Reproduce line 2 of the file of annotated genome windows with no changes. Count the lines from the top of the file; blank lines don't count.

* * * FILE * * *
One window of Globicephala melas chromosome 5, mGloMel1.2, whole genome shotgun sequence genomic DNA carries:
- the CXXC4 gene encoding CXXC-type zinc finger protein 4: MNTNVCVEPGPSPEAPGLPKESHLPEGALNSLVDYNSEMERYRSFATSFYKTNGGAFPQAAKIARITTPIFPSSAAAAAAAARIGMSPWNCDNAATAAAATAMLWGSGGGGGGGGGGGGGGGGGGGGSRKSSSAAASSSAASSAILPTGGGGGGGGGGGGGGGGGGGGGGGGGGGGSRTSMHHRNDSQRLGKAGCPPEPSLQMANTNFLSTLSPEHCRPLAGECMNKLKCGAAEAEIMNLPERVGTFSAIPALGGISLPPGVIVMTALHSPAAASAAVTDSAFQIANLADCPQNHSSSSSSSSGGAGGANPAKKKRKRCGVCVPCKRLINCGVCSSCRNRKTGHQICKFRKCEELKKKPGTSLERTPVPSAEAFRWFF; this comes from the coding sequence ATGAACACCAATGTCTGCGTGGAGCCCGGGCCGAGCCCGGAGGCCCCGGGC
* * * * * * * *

- the CXXC4 gene encoding CXXC-type zinc finger protein 4: MNTNVCVEPGPSPEAPGLPKESHLPEGALNSLVDYNSEMERYRSFATSFYKTNGGAFPQAAKIARITTPIFPSSAAAAAAAARIGMSPWNCDNAATAAAATAMLWGSGGGGGGGGGGGGGGGGGGGGSRKSSSAAASSSAASSAILPTGGGGGGGGGGGGGGGGGGGGGGGGGGGGSRTSMHHRNDSQRLGKAGCPPEPSLQMANTNFLSTLSPEHCRPLAGECMNKLKCGAAEAEIMNLPERVGTFSAIPALGGISLPPGVIVMTALHSPAAASAAVTDSAFQIANLADCPQNHSSSSSSSSGGAGGANPAKKKRKRCGVCVPCKRLINCGVCSSCRNRKTGHQICKFRKCEELKKKPGTSLERTPVPSAEAFRWFF; this comes from the coding sequence ATGAACACCAATGTCTGCGTGGAGCCCGGGCCGAGCCCGGAGGCCCCGGGC